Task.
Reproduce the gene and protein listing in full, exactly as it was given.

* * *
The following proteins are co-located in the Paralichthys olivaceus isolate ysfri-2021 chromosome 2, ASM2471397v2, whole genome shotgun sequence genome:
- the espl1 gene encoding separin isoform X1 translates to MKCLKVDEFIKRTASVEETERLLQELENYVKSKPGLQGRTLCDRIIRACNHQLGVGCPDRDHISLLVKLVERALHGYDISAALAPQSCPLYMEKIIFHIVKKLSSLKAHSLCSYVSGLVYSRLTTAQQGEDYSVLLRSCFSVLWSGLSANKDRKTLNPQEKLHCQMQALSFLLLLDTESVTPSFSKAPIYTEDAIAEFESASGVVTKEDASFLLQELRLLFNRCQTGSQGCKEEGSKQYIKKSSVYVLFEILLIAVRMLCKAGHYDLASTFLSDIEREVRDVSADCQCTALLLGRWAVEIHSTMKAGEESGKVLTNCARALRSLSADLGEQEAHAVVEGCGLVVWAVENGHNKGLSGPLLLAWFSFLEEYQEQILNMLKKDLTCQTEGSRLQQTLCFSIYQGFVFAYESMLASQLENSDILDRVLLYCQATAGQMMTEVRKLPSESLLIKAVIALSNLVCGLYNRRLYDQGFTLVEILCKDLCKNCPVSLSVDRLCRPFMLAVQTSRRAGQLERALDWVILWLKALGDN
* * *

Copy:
The following proteins are co-located in the Paralichthys olivaceus isolate ysfri-2021 chromosome 2, ASM2471397v2, whole genome shotgun sequence genome:
- the espl1 gene encoding separin isoform X1 translates to MKCLKVDEFIKRTASVEETERLLQELENYVKSKPGLQGRTLCDRIIRACNHQLGVGCPDRDHISLLVKLVERALHGYDISAALAPQSCPLYMEKIIFHIVKKLSSLKAHSLCSYVSGLVYSRLTTAQQGEDYSVLLRSCFSVLWSGLSANKDRKTLNPQEKLHCQMQALSFLLLLDTESVTPSFSKAPIYTEDAIAEFESASGVVTKEDASFLLQELRLLFNRCQTGSQGCKEEGSKQYIKKSSVYVLFEILLIAVRMLCKAGHYDLASTFLSDIEREVRDVSADCQCTALLLGRWAVEIHSTMKAGEESGKVLTNCARALRSLSADLGEQEAHAVVEGCGLVVWAVENGHNKGLSGPLLLAWFSFLEEYQEQILNMLKKDLTCQTEGSRLQQTLCFSIYQGFVFAYESMLASQLENSDILDRVLLYCQATAGQMMTEVRKLPSESLLIKAVIALSNLVCGLYNRRLYDQGFTLVEILCKDLCKNCPVSLSVDRLCRPFMLAVQTSRRAGQLERALDWVILWLKALGDN